The use of horses to treat those with physical and mental disabilities, also known as equine-assisted therapy (EAT), or hippotherapy, is a practice that has been around for centuries.
Dating back to Hippocrates himself, therapists have used horses throughout the ages to help patients with such conditions as gout, polio, scoliosis, autism and post-traumatic stress disorders.
In more recent years, researchers have focused attention on the potential benefits of hippotherapy for those with movement and neurological disorders like cerebral palsy.
How is Horse Therapy Conducted?
In most cases of hippotherapy, one or two specially trained therapists direct the horse’s movements and coordinate the patient’s balance and posture. Meanwhile, the patient interacts with the horse and adjusts to its movements. In more aggressive horse therapies the patient actively directs the horse under the supervision of the therapist.
Aside from the therapeutic benefits of being in the presence of a horse, it has been reported that the shape, warmth and unique rhythmic movement of these animals can have benefits on coordination, strength, balance and posture.
Study Shows Benefits of Horse Therapy for Cerebral Palsy
A 2014 study from Yonsei University College of Medicine in Seoul, Korea found that children with cerebral palsy treated with horse therapy had significant improvements in both gross motor function and functional performance.
Researchers measured 34 children with spastic cerebral palsy between the ages of 3 and 12 years. A portion of these underwent horse therapy for just 45 minutes two times per week for 2 months, while the rest of the group did not.
Compared to those not receiving the therapy, kids who had undergone the hippotherapy had substantial improvement in three different tests: the GMFM-66 and GMFM-88 Gross Motor Function Measure tests and the PEDI-FSS Functional Skills Scale.
Examples of Help for Those with Cerebral Palsy
A recent story detailed the specific benefits that horse therapy may have for those with even the most severe forms of cerebral palsy or movement disorders.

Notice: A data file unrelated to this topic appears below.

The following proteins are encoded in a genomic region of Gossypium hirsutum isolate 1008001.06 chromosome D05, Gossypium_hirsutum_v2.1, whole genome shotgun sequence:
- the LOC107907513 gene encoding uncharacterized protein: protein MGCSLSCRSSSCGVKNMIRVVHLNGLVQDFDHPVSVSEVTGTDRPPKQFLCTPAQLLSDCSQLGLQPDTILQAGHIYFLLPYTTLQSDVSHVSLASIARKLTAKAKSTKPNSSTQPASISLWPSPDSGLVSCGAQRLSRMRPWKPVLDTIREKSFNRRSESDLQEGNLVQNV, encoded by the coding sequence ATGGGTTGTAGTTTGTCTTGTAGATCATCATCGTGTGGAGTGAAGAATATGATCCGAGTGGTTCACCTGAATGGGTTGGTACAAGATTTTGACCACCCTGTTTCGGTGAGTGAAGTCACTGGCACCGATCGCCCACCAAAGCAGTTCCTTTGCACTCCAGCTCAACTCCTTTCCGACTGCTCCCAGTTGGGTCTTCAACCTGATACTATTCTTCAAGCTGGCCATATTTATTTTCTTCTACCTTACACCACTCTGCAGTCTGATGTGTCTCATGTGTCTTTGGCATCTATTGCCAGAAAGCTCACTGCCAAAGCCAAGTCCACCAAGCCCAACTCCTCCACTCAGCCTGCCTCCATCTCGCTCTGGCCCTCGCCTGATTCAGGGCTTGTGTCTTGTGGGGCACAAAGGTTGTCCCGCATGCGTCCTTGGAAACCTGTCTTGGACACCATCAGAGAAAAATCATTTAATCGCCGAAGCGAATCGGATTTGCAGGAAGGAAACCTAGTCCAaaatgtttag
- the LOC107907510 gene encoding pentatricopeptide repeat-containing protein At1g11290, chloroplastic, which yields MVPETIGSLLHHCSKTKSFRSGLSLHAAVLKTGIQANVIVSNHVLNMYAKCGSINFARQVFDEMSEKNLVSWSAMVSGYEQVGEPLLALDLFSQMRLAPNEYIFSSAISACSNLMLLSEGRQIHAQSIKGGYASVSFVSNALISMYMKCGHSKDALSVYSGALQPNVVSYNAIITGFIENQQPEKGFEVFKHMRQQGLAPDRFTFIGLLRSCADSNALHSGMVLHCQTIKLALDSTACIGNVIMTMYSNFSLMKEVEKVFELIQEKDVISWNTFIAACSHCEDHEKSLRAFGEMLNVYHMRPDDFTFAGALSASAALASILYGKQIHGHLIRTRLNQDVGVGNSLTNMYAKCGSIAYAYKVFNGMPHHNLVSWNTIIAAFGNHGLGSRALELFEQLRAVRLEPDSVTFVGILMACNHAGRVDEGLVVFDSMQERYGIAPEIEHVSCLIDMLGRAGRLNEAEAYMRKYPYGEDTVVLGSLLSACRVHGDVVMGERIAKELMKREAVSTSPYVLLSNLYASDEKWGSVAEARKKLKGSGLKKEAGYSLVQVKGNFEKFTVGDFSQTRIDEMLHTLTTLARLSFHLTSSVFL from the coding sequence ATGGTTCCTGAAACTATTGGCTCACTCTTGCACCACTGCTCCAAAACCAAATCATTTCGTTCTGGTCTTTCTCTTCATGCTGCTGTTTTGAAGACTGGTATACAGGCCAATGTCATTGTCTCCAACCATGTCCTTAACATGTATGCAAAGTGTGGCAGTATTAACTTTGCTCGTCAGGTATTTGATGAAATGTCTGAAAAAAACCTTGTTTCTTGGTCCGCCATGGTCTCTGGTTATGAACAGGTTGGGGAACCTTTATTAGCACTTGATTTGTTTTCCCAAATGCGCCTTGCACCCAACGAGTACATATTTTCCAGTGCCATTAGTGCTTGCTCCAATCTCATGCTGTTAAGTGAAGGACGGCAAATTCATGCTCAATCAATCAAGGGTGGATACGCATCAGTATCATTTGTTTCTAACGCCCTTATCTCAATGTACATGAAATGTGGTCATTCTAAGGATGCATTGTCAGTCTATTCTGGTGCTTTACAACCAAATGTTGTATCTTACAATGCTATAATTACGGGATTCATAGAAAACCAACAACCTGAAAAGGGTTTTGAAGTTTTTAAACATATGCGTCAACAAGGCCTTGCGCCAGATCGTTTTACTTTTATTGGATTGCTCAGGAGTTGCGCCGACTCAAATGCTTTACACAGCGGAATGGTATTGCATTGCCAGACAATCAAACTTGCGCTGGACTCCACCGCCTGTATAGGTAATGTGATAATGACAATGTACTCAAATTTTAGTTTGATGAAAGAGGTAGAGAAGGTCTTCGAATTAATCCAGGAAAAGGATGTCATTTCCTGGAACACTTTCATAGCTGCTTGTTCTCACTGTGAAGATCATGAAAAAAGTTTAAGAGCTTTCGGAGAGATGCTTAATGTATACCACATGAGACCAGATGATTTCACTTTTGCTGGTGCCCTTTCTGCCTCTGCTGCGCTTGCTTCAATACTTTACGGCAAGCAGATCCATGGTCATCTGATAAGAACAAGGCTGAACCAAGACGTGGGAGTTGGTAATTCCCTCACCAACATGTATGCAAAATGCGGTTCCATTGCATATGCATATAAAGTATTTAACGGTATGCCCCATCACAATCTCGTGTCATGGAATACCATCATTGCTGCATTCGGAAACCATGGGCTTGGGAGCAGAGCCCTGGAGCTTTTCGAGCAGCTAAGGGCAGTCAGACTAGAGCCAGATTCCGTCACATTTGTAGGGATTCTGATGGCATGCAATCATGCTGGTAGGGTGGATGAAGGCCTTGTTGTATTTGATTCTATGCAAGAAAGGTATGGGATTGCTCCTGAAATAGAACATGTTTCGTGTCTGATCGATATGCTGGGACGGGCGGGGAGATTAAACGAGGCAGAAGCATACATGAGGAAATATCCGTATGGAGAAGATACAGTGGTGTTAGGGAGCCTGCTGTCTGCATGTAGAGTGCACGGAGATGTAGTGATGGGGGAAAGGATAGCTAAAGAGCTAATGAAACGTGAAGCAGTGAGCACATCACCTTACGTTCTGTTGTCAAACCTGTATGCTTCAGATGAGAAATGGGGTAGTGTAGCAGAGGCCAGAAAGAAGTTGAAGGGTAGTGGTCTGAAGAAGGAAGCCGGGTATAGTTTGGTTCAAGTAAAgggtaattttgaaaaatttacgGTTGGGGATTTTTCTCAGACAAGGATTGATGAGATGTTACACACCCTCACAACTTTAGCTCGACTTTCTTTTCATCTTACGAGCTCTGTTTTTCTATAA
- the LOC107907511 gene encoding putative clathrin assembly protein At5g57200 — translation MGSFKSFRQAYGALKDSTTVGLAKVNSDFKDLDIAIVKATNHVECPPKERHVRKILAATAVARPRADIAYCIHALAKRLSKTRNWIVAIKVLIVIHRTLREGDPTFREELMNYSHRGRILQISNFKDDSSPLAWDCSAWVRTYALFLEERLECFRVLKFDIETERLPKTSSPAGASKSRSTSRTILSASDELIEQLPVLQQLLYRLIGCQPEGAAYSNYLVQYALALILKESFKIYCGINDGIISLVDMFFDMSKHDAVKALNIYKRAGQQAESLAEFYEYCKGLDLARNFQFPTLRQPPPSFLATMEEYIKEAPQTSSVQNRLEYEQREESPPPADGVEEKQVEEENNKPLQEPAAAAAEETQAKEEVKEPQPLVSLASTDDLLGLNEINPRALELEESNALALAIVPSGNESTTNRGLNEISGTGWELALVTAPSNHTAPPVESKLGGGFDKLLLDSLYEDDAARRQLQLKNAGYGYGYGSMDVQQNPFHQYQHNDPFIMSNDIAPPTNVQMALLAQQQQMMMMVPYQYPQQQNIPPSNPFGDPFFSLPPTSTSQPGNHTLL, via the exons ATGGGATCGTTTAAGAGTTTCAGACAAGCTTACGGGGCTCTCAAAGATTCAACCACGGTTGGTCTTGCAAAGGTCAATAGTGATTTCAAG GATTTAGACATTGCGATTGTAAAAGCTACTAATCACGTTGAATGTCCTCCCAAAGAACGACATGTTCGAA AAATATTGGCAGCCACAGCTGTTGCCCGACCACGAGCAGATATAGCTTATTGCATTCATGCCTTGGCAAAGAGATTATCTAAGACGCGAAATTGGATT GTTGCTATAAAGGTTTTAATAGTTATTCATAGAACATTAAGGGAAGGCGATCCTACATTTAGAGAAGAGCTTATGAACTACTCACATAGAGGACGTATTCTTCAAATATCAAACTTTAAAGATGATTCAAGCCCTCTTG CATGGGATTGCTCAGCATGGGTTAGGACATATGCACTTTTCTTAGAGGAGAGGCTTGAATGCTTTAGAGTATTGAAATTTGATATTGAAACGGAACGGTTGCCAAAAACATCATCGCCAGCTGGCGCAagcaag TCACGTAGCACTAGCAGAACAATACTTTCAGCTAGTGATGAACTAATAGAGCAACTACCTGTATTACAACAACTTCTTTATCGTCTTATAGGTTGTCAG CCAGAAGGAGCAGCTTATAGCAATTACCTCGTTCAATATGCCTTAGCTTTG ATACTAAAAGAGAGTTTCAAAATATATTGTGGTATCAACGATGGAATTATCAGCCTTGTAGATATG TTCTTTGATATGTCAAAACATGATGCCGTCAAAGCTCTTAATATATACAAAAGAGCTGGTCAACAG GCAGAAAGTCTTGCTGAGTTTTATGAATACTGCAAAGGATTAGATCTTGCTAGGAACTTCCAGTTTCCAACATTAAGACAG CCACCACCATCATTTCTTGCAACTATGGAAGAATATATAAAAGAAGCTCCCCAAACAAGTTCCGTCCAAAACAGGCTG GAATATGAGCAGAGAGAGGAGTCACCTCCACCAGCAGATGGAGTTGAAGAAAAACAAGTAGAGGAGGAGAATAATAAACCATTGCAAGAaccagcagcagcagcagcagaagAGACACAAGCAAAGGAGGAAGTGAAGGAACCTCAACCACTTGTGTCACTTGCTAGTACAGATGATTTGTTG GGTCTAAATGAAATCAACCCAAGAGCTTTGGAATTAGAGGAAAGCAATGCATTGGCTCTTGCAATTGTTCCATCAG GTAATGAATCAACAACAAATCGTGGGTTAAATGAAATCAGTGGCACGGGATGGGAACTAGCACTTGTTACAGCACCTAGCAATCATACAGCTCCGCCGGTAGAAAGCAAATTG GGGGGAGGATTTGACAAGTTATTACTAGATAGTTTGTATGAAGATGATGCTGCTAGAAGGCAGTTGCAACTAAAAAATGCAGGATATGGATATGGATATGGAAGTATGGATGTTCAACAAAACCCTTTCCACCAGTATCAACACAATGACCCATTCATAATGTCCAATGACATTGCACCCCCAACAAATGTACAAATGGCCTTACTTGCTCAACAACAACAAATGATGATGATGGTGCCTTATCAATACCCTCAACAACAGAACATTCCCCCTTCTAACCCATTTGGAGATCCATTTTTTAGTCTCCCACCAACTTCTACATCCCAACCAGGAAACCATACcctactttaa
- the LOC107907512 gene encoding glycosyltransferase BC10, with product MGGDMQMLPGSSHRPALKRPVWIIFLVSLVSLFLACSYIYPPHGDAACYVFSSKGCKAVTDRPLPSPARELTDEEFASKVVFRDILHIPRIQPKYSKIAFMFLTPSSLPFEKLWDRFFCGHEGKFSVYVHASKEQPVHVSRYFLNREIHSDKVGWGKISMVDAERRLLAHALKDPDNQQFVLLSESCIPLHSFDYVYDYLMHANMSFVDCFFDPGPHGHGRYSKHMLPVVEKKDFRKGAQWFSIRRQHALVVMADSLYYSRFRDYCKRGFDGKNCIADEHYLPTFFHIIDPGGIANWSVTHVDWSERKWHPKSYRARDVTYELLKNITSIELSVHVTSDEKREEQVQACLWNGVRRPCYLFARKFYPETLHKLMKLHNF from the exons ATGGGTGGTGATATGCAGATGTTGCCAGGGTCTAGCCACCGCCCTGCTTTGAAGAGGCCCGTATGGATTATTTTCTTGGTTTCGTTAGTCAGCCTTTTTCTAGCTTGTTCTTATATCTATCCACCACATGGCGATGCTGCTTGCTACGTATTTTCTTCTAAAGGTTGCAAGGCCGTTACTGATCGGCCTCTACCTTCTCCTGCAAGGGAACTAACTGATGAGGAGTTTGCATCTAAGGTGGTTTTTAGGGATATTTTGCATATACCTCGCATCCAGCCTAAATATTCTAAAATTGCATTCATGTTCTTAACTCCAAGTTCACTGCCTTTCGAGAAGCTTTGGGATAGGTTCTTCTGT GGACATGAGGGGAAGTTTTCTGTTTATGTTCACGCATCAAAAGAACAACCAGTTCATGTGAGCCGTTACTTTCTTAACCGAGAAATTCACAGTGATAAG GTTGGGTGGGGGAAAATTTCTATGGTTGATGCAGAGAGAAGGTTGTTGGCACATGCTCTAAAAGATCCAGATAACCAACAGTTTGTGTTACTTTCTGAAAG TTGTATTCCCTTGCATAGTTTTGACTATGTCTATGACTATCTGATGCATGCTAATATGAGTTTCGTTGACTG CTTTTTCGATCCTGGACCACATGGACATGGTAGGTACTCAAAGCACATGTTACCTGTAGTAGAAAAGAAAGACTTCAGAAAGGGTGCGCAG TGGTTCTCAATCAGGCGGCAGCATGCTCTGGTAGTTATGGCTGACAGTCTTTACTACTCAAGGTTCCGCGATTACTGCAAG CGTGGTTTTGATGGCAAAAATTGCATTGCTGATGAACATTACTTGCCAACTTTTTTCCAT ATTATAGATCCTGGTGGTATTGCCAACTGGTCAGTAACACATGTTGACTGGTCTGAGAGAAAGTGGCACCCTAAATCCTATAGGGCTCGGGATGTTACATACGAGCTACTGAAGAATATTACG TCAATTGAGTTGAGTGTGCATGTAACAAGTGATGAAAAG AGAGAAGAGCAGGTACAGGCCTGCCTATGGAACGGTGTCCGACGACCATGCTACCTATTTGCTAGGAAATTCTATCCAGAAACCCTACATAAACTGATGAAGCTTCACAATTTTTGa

8 year-old Darragh Dooley of Ireland has severe cerebral palsy that confines him to a wheelchair, impairs his vision, prohibits him from talking and requires that he be fed through a feeding tube. However, his parents report dramatic responses every time he interacts with a horse in therapy.
Lately, Darragh has been undergoing weekly therapeutic horse riding treatments in a special saddle designed to support his upper body while allowing him to still feel the movements of the horse.
According to his instructor, Darragh can move about better on a horse than he can with his wheelchair, which instills confidence. And, with horses delivering 110 swinging motions from all directions each minute due to the natural rhythm of their walk, it has been a great help with his muscle strength.
His therapists have reported better core strength, neck strength and his ability to stretch.
Also, Darragh’s parents report the riding therapy has helped with his digestion, constipation and burping, which can be a problem in children who rely on feeding tubes.
Most importantly, Darragh’s father describes how he goes into a happy state of mind every time he is on his horse, a benefit that can’t be measured.
Finding a Cerebral Palsy Horse Therapy Program Near You
Equine-assisted therapy programs are typically organized locally, but are popping up all around the country as more people become aware of their benefits.
Generally, your child’s physical or occupational therapist can recommend a horse therapy program in your area or a quick Google search for “horse therapy” will return local results.
Although the costs to keep horses specially trained for adaptive therapy can be high, these programs are often very inexpensive for participants or can even be free if covered by insurance.
Some EAT programs charge a small amount for a package of therapy sessions. Others are operated as non-profit organizations by dedicated volunteers or therapists and rely solely on donations to continue.
However, insurance plans are increasingly covering the costs for equine-assisted therapy due to the low-cost health benefits that have been demonstrated.
For more on the treatment options available to those with cerebral palsy, contact DrugNews today.
Park, E., et al. Effects of Hippotherapy on Gross Motor Function and Functional Performance of Children with Cerebral Palsy. Yonsei Medical Journal. (October 8, 2014). Retrieved from www.ncbi.nlm.nih.gov
Cerebral Palsy is the most common form of childhood disability in America, affecting nearly 1 out of every 500 births and as many as a million young people at any given time.
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